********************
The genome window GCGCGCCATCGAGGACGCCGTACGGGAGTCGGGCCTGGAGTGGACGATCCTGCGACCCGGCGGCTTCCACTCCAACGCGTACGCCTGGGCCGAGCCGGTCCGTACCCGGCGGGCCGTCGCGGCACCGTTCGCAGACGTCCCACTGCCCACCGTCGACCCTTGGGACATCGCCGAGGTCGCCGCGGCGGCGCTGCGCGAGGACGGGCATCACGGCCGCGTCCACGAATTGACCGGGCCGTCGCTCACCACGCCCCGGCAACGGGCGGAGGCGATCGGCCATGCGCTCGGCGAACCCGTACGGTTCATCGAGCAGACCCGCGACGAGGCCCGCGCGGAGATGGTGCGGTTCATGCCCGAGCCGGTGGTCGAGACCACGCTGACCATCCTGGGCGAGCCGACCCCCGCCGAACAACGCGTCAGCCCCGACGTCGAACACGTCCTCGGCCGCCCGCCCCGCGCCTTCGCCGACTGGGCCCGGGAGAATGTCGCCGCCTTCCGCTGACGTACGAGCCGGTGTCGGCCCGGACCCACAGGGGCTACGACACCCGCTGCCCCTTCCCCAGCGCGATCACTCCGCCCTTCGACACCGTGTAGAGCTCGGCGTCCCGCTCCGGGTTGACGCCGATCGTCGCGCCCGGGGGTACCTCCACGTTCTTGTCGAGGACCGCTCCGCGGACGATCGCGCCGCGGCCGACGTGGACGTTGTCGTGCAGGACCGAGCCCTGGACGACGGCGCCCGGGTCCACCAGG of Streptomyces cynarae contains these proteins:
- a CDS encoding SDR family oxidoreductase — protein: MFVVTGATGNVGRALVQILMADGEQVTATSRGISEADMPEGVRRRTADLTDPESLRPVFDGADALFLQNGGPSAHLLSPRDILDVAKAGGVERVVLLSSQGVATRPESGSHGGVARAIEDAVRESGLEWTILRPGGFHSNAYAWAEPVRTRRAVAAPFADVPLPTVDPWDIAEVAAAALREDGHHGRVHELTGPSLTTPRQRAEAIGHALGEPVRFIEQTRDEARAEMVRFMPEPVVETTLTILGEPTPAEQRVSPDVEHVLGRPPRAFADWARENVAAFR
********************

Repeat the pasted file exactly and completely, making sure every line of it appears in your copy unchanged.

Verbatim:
The genome window GCGCGCCATCGAGGACGCCGTACGGGAGTCGGGCCTGGAGTGGACGATCCTGCGACCCGGCGGCTTCCACTCCAACGCGTACGCCTGGGCCGAGCCGGTCCGTACCCGGCGGGCCGTCGCGGCACCGTTCGCAGACGTCCCACTGCCCACCGTCGACCCTTGGGACATCGCCGAGGTCGCCGCGGCGGCGCTGCGCGAGGACGGGCATCACGGCCGCGTCCACGAATTGACCGGGCCGTCGCTCACCACGCCCCGGCAACGGGCGGAGGCGATCGGCCATGCGCTCGGCGAACCCGTACGGTTCATCGAGCAGACCCGCGACGAGGCCCGCGCGGAGATGGTGCGGTTCATGCCCGAGCCGGTGGTCGAGACCACGCTGACCATCCTGGGCGAGCCGACCCCCGCCGAACAACGCGTCAGCCCCGACGTCGAACACGTCCTCGGCCGCCCGCCCCGCGCCTTCGCCGACTGGGCCCGGGAGAATGTCGCCGCCTTCCGCTGACGTACGAGCCGGTGTCGGCCCGGACCCACAGGGGCTACGACACCCGCTGCCCCTTCCCCAGCGCGATCACTCCGCCCTTCGACACCGTGTAGAGCTCGGCGTCCCGCTCCGGGTTGACGCCGATCGTCGCGCCCGGGGGTACCTCCACGTTCTTGTCGAGGACCGCTCCGCGGACGATCGCGCCGCGGCCGACGTGGACGTTGTCGTGCAGGACCGAGCCCTGGACGACGGCGCCCGGGTCCACCAGG of Streptomyces cynarae contains these proteins:
- a CDS encoding SDR family oxidoreductase — protein: MFVVTGATGNVGRALVQILMADGEQVTATSRGISEADMPEGVRRRTADLTDPESLRPVFDGADALFLQNGGPSAHLLSPRDILDVAKAGGVERVVLLSSQGVATRPESGSHGGVARAIEDAVRESGLEWTILRPGGFHSNAYAWAEPVRTRRAVAAPFADVPLPTVDPWDIAEVAAAALREDGHHGRVHELTGPSLTTPRQRAEAIGHALGEPVRFIEQTRDEARAEMVRFMPEPVVETTLTILGEPTPAEQRVSPDVEHVLGRPPRAFADWARENVAAFR